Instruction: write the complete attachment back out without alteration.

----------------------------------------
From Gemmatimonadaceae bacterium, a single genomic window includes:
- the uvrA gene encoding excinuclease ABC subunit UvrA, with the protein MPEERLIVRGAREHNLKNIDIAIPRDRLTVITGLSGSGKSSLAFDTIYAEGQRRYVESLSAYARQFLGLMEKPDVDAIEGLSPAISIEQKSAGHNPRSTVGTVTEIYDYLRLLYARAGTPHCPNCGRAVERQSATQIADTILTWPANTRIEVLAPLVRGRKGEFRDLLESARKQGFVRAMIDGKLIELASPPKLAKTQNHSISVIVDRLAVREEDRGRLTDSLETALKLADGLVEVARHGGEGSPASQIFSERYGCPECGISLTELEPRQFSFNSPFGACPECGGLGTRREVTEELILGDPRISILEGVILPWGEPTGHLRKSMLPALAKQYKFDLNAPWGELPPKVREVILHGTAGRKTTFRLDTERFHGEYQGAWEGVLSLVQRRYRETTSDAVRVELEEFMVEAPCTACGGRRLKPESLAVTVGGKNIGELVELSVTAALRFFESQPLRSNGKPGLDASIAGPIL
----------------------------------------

From Gemmatimonadaceae bacterium, a single genomic window includes:
- the uvrA gene encoding excinuclease ABC subunit UvrA, with the protein MPEERLIVRGAREHNLKNIDIAIPRDRLTVITGLSGSGKSSLAFDTIYAEGQRRYVESLSAYARQFLGLMEKPDVDAIEGLSPAISIEQKSAGHNPRSTVGTVTEIYDYLRLLYARAGTPHCPNCGRAVERQSATQIADTILTWPANTRIEVLAPLVRGRKGEFRDLLESARKQGFVRAMIDGKLIELASPPKLAKTQNHSISVIVDRLAVREEDRGRLTDSLETALKLADGLVEVARHGGEGSPASQIFSERYGCPECGISLTELEPRQFSFNSPFGACPECGGLGTRREVTEELILGDPRISILEGVILPWGEPTGHLRKSMLPALAKQYKFDLNAPWGELPPKVREVILHGTAGRKTTFRLDTERFHGEYQGAWEGVLSLVQRRYRETTSDAVRVELEEFMVEAPCTACGGRRLKPESLAVTVGGKNIGELVELSVTAALRFFESQPLRSNGKPGLDASIAGPIL